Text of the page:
Right on the money .It's a pity you can't get an excellent quality scope like those in their price range anymore. No guarantees on anything now south of $2k+. Hit or miss otherwise. You sacrifice either optical quality or mechanical quality for just about anything less. All the major makers are outsourcing to China and CONSISTENT quality is suffering. Even Zeiss and US Optics. Leupold still made here, but there are enough reports of mechanical issues to prevent assurance on one other than the Mark 5 - 8 models. Then most all the really good ones in that upper price echelon weight around 2 pounds or more, which defeat the purpose of a pack or prairie rifle that will be carried long distances. Japanese and European made scopes are still good, just super expensive and mostly heavy. You could buy an excellent quality and reliable scope for $350 and up to $1000 until a few years ago. You can still get one, but your odds of getting a dud and lower quality optics go way up. I didn't understand why guys spent $3k and $4k+ on a scope, but now after searching for one, I see why. If you have the funds, it's the safe bet. The last really good/affordable scopes that Bushnell made were the Elite 3200s, 4200s, and 6500s, which is where the wheels started coming off on quality. Nikons had excellent offerings in the old UCC Monarchs and the newer Monarch 7s, and the best was the Monarch Gold 30mm. You could get a S&B for around $1300 - $1400 on the extreme end, and ALL the Zeiss and Swarovski offerings were top quality and priced well under $2k. Some around or just under $1k. The Sightron Big Sky models in the SIII line were once plentiful and started out around $400 before going way over $1k, and becoming only available in huge and bulky models that fell in price and usability. Vortex has excellent warranties, but most of the glass is "meh". Even the highest end models have lower ratings than comparably priced scopes. Lower end Leicas, NFs, Swarovski Z3s, Zeiss V4s, and Vortex Razor LHTs are probably not as good/dependable as old Leupolds, Burris Signatures (original model, NOT new ones!), and the models I mentioned above being very good. There are examples of really good scopes for fairly reasonable prices today, and MOST of the ones made would hold up for awhile, but far more have issues today than in years past. SWFA has some good models, but plenty of them have low ratings because many duds get through QA. For a lightweight scope that I could see in low light with for under $1500, I'd have to roll the dice with a Leupold Firedot or a Zeiss Z3 or Z5 and hope it was mechanically sound and allowed me to see the crosshairs and my target in very low light. I don't think the Swarovskis have so many mechanical issues other than limited travel on some models, and good glass, but the crosshairs are pretty fine like the Leupold duplex. I won't have anything Chinese made or several low ratings on quality, customer service, or light transmission. Light weight is a must for me, and that leaves out most of the high end models. I hear March has some very good lighter weight than most scopes, but that's WAY out of my price range. Everybody sourced out to China or similar countries and cut corners on QA and parts quality. I'm sure the Chinese government has some of the best scopes in the world, but they aren't made with those exported, I'm sure. I like Trijicon, but most with decent power are too heavy. Same with Viper PST Gen II. If I'm missing something, somebody speak up. I'll probably shop estate sales and used inventory from when the Burris Signatures (original) and the Bushnell/Bausch & Lomb Elites predating the 6500s were made.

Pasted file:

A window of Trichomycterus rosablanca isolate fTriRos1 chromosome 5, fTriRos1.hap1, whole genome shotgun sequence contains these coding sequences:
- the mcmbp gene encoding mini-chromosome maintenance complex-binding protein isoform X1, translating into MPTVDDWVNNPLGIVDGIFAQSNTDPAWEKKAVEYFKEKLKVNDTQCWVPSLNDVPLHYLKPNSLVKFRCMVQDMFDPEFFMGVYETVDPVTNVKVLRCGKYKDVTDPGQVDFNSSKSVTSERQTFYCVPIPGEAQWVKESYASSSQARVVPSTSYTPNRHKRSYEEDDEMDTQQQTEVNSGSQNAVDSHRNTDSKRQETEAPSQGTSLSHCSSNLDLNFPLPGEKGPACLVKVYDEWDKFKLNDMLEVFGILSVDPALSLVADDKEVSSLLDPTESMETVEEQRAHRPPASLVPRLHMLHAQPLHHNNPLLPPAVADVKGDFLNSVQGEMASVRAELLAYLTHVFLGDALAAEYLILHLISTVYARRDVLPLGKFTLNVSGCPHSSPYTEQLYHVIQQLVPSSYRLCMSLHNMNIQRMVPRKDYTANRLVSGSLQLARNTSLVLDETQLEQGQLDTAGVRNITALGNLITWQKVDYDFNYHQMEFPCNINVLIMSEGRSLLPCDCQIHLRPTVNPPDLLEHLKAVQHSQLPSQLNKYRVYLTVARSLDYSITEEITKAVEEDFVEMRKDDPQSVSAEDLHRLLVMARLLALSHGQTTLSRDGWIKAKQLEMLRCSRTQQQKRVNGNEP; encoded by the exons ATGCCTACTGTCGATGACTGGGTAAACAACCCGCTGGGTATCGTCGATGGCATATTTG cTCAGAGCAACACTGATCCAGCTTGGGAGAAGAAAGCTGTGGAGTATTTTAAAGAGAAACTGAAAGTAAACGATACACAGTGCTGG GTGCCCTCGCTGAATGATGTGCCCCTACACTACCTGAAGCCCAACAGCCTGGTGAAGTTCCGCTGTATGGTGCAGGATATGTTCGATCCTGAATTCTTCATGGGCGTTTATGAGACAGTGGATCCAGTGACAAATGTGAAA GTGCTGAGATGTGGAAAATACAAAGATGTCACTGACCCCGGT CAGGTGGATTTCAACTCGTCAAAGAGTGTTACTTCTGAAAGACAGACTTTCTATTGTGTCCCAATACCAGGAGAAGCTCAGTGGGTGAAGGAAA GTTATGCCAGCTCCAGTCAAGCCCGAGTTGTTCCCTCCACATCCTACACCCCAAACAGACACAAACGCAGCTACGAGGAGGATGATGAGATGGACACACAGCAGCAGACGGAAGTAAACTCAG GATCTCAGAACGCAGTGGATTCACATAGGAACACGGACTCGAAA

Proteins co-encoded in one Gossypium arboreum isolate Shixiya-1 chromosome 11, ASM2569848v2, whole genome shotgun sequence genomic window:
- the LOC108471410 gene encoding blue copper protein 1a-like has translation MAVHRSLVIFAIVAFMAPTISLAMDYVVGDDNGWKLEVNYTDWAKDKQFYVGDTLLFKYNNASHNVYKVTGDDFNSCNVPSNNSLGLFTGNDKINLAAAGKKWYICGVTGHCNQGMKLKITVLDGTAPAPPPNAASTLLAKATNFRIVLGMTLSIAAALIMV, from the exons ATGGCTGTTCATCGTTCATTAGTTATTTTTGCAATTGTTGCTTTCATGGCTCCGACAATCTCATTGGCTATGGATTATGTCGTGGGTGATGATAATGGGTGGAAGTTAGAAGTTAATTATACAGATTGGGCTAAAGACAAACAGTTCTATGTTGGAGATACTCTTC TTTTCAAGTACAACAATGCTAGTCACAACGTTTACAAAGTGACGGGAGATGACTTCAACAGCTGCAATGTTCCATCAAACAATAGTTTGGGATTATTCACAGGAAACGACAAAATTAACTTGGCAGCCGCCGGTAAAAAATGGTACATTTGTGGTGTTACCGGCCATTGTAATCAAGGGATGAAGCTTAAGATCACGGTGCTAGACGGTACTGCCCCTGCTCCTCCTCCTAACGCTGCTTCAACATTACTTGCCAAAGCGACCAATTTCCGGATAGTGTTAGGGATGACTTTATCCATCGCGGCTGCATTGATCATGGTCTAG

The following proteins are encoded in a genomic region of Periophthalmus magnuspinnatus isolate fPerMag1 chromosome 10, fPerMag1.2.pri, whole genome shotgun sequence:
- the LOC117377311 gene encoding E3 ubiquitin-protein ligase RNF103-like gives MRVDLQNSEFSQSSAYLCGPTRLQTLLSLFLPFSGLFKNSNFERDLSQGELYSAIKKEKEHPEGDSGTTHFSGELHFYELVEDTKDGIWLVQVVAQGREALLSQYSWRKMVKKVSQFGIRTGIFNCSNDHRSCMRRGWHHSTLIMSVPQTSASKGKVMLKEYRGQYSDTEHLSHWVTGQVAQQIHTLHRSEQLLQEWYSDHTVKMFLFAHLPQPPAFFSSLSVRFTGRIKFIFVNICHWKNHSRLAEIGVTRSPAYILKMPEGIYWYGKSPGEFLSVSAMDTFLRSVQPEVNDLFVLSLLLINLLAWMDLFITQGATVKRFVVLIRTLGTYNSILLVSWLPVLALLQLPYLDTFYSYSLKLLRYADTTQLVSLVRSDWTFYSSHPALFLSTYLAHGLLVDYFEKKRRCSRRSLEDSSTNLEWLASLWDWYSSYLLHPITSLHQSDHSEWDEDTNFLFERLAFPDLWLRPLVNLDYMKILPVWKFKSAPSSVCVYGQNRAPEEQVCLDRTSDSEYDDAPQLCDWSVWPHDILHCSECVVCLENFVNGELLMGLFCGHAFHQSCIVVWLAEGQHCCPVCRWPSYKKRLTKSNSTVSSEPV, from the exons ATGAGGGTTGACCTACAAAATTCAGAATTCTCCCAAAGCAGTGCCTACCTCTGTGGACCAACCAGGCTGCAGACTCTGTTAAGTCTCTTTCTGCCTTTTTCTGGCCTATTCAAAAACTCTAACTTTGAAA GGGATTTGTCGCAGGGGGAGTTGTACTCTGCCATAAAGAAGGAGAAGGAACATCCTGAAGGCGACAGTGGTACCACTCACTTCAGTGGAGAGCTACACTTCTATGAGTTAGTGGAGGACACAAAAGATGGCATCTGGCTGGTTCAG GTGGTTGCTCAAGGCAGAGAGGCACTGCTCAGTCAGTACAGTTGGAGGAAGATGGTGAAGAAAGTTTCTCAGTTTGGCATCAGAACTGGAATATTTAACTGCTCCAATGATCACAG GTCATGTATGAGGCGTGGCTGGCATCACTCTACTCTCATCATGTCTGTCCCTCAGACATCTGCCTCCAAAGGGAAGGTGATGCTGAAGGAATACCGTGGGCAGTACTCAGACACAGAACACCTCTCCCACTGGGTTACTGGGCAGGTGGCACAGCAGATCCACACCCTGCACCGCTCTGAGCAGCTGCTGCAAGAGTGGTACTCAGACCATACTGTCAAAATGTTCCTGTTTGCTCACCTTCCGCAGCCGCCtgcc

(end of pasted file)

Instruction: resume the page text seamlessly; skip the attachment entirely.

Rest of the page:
As much as I love my Tikka, this is a target shot at 200 yards with my Bergara B-14 HMR. Really ticked me off throwing that one out of the group. Not sure if it was me or the round.My New Tikka superlite in 7mm-08 loves Eld-m 162 with 4166. I have 7”x14” railroad plates staked at 100yd spacing starting at 400 - 800 yards. No problem for the 800yd if I do my part. Here’s the paper work at 100yd[
The Bergara may be a little heavy but they shoot very well. I have had two different both from the Premier series and both had smooth actions and tight groups. My son still loves his Tikka and I understand that as well. There are several factory rifles that I wouldn’t hesitate using.